The New Times (Kigali)

Rwanda: Our Life After University

opinion

A typical Rwandan male youth who has not staggered on his academic pathway gets awarded with a first degree aged between 24 and 25. I am excluding females on this one, and you will understand me when you are through with reading.

His family jumps into a good mood. As a result of getting carried away by secular amount of excitement, the family decides to throw a lavish graduation party - sometimes not within their means. Without a sense of shame or something, some parents rush to the bank and secure a loan that will foot the graduation party bill.

I understand the joy of having your offspring advancing and getting ready to trade his skills and pursue a career. But I don't fathom why you have to secure a bank loan for a graduation party for your child.

Remember that children view parents as their role models, and mostly want to replicate the actions displayed by their parents as they grow. Just like many other issues that we collide with in life, you have to be very candid on financial matters with your child to prepare them for this world that does not guarantee a bed of showy and bell-shaped lilies.

Let me swing back to a lifestyle of a typical Rwandan male youth, fresh from donning a gown that's customarily unisex in a fashion cut.

Like many of us, he would hardly contemplate becoming an entrepreneur. He would nauseatingly look at the entrepreneurial talk as indigestible pills. He thus embarks on throwing around his application, and of course a CV that still holds little substance. Sometimes, effortlessly, he lands a job! Bingo!

To his delight, the contract reads a remuneration of about 300,000 Rwanda francs - take home. He feels he has arrived! Because the parents never acted financially responsible or even talked to him about financial matters, this lad does not locate the words 'saving and investments' in his vocabularies.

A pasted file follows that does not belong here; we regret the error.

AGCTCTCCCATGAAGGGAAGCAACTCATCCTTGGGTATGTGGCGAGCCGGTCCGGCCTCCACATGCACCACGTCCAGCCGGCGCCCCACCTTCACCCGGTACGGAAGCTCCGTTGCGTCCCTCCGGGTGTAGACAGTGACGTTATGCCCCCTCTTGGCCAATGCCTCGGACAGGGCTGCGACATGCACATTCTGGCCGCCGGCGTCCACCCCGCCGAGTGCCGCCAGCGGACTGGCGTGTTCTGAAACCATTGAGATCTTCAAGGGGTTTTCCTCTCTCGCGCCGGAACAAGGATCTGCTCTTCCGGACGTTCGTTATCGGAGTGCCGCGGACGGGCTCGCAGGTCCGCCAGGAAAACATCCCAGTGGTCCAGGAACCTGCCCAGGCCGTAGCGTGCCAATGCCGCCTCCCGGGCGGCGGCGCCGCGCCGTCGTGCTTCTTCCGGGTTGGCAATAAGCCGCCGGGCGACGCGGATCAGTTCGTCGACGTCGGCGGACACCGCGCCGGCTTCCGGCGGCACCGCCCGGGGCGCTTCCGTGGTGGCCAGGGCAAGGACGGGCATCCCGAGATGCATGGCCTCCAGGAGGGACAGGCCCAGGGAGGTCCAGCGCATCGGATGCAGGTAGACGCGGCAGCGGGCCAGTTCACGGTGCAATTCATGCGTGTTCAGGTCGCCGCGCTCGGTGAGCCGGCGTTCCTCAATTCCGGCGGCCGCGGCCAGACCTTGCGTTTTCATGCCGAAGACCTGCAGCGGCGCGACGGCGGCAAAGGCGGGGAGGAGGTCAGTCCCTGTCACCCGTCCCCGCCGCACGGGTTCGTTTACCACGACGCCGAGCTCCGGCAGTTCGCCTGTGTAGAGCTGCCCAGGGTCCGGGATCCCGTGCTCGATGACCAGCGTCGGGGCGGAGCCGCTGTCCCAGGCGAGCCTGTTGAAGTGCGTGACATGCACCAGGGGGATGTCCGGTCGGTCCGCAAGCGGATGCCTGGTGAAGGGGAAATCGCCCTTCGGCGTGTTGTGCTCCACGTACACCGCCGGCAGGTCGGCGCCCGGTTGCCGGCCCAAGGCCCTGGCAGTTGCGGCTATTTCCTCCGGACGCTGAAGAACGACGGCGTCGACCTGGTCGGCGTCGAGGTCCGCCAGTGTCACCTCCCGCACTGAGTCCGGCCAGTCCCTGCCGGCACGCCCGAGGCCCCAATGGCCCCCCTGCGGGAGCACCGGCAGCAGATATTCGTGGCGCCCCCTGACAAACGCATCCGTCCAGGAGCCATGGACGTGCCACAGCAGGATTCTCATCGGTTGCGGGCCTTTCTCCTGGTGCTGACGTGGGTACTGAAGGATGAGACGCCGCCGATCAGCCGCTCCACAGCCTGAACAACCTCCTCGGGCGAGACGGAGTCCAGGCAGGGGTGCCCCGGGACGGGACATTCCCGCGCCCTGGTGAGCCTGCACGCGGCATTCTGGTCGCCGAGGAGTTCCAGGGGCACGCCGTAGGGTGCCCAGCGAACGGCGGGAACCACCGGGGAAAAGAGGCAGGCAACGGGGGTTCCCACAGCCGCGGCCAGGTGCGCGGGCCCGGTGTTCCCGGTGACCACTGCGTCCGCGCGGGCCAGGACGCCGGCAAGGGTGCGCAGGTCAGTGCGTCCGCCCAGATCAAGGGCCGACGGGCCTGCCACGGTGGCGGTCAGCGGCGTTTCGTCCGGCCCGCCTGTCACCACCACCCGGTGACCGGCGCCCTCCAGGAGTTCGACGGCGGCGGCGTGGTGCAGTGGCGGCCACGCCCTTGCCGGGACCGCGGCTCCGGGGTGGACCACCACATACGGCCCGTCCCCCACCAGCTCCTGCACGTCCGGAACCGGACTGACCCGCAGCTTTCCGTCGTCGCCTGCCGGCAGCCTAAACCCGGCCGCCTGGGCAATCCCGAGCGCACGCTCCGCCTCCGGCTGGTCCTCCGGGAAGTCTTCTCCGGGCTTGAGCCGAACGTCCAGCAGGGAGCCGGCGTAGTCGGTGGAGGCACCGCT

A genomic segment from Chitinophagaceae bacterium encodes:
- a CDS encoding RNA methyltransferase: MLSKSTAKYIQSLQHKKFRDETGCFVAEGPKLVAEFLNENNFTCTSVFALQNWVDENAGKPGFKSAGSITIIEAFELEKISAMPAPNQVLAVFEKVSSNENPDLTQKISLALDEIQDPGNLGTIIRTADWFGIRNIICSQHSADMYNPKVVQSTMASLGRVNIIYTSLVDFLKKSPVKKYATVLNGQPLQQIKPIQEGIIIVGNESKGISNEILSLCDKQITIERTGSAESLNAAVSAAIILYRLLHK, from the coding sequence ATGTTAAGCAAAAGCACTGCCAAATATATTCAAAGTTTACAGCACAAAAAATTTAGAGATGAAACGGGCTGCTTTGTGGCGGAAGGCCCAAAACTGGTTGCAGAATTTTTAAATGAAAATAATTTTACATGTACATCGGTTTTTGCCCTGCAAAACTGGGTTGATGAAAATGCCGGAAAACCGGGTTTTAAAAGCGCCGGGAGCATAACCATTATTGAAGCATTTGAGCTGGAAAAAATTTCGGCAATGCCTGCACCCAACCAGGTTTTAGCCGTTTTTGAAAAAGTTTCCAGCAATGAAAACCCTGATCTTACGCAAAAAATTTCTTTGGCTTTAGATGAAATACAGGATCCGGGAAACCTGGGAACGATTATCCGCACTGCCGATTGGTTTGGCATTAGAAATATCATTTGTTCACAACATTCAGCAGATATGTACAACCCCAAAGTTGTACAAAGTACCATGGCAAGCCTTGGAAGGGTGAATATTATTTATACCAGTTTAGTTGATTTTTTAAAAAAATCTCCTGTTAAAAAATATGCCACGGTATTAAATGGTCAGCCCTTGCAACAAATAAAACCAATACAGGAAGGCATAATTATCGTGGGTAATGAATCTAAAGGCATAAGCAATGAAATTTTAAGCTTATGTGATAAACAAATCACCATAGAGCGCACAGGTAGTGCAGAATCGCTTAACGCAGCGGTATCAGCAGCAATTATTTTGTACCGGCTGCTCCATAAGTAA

And this is clearly evident when he receives his salary and spends it all on his girlfriend and friends in the name of celebrating his first formal earning. He does not save a single penny because his parents - like I said - never talked to him about the principle of "count the pennies and dollars will count themselves".

With excitement and the sudden feeling of having freedom to buy candy wherever and whenever, he suggests that he wants to move out of his parents' home. He at that juncture gets a friend and jointly rent a house that goes for about 300,000 Rwandan francs. That means he will now pocket only 150,000 francs, which will not sufficiently cover basic household expenses.

He is making such an incorrigible financial decision to stay in such a mansion because he wants to keep living in a similar setup like his parents. How will this lad be able to save and enhance his personal growth?

As if that's not disconcerting enough, he eats up his tomorrow today. How does he do it? Off, he walks to a bank and secures a car loan. He is clearly attempting to live comfortably, yet unknowingly stifling his personal growth. He does not think about purchasing land or shares on capital markets to ensure a sustainable growth. He forgets that the goddamn loaned car is just a liability, not an asset.

Here is a very serious problem undetected. Many of us - the youth - are practically living in other people's world. We buy expensive cars on loan or multiple loans or do things because our colleagues are doing them. Phew! This is a dyed-in-the-wool kind of thing!

Look elsewhere. Young people in Uganda and Kenya believe so much in entrepreneurship and assets accumulation. A Ugandan young man won't buy a car on loan before he buys pieces of land. He won't rent a four-bedroomed house when there is a two or one bedroomed option. He will drink a low-end beer (Senator) while a young Rwandan man will take down a bottle of Hennessey. They call it a swagger! \

For our sisters? I rest my case.

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